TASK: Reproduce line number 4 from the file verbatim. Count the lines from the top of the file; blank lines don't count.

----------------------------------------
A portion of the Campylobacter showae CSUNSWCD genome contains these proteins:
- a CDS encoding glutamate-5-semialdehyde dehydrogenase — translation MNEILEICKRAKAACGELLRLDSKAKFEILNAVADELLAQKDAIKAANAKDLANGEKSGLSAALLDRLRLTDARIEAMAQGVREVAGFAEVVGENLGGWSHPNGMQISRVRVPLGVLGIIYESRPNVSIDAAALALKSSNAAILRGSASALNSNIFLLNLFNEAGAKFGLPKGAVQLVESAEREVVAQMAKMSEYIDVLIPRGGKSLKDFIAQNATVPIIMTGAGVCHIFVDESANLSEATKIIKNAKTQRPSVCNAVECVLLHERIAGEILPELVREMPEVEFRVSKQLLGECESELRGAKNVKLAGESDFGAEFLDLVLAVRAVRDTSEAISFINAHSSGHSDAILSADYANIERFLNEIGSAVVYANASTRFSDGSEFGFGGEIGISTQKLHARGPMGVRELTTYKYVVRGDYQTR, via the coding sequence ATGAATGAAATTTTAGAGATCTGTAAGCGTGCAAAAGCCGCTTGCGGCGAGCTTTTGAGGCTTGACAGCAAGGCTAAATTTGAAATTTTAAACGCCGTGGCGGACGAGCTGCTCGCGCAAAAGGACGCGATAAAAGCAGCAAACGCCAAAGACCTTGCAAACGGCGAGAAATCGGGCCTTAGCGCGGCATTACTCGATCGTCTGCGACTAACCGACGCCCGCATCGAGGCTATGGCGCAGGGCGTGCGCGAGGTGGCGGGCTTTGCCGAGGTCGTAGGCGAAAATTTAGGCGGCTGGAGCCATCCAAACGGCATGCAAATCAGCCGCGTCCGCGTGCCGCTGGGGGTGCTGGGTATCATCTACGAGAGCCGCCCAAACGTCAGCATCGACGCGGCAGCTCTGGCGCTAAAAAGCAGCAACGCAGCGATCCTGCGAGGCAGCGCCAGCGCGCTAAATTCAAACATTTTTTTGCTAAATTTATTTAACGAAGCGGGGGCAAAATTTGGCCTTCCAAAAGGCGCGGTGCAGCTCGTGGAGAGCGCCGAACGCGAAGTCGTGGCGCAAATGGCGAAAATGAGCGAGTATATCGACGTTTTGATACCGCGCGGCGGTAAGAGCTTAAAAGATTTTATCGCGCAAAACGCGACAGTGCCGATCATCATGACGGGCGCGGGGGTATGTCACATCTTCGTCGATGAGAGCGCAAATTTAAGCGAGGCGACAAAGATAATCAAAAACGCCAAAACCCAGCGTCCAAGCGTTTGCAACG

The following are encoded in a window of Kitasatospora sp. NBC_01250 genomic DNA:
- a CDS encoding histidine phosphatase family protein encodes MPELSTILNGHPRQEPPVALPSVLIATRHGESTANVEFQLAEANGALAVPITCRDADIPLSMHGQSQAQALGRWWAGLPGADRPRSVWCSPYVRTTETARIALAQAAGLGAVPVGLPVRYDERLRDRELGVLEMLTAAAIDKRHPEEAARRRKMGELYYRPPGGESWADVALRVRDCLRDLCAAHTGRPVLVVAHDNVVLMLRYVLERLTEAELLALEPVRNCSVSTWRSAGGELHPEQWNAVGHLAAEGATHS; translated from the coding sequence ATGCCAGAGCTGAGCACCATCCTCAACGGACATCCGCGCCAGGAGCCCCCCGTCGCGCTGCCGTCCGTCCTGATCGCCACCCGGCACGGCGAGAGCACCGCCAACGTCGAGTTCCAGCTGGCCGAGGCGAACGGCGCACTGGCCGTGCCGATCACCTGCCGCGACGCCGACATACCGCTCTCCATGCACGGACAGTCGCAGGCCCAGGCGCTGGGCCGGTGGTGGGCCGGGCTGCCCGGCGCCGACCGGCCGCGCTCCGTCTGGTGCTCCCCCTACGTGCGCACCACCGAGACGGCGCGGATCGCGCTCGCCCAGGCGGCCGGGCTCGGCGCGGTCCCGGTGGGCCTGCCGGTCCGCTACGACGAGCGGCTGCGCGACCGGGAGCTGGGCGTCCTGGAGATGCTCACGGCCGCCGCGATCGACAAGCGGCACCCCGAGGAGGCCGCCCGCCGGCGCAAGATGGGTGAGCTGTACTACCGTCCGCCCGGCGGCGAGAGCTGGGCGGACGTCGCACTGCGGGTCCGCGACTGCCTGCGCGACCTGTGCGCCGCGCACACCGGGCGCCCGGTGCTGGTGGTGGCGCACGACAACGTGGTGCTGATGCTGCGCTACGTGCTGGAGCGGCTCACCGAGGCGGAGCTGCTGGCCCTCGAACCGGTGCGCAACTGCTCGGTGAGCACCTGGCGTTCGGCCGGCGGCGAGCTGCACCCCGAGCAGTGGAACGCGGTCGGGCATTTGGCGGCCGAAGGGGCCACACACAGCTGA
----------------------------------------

- a CDS encoding histidine phosphatase family protein encodes MPELSTILNGHPRQEPPVALPSVLIATRHGESTANVEFQLAEANGALAVPITCRDADIPLSMHGQSQAQALGRWWAGLPGADRPRSVWCSPYVRTTETARIALAQAAGLGAVPVGLPVRYDERLRDRELGVLEMLTAAAIDKRHPEEAARRRKMGELYYRPPGGESWADVALRVRDCLRDLCAAHTGRPVLVVAHDNVVLMLRYVLERLTEAELLALEPVRNCSVSTWRSAGGELHPEQWNAVGHLAAEGATHS; translated from the coding sequence ATGCCAGAGCTGAGCACCATCCTCAACGGACATCCGCGCCAGGAGCCCCCCGTCGCGCTGCCGTCCGTCCTGATCGCCACCCGGCACGGCGAGAGCACCGCCAACGTCGAGTTCCAGCTGGCCGAGGCGAACGGCGCACTGGCCGTGCCGATCACCTGCCGCGACGCCGACATACCGCTCTCCATGCACGGACAGTCGCAGGCCCAGGCGCTGGGCCGGTGGTGGGCCGGGCTGCCCGGCGCCGACCGGCCGCGCTCCGTCTGGTGCTCCCCCTACGTGCGCACCACCGAGACGGCGCGGATCGCGCTCGCCCAGGCGGCCGGGCTCGGCGCGGTCCCGGTGGGCCTGCCGGTCCGCTACGACGAGCGGCTGCGCGACCGGGAGCTGGGCGTCCTGGAGATGCTCACGGCCGCCGCGATCGACAAGCGGCACCCCGAGGAGGCCGCCCGCCGGCGCAAGATGGGTGAGCTGTACTACCGTCCGCCCGGCGGCGAGAGCTGGGCGGACGTCGCACTGCGGGTCCGCGACTGCCTGCGCGACCTGTGCGCCGCGCACACCGGGCGCCCGGTGCTGGTGGTGGCGCACGACAACGTGGTGCTGATGCTGCGCTACGTGCTGGAGCGGCTCACCGAGGCGGAGCTGCTGGCCCTCGAACCGGTGCGCAACTGCTCGGTGAGCACCTGGCGTTCGGCCGGCGGCGAGCTGCACCCCGAGCAGTGGAACGCGGTCGGGCATTTGGCGGCCGAAGGGGCCACACACAGCTGA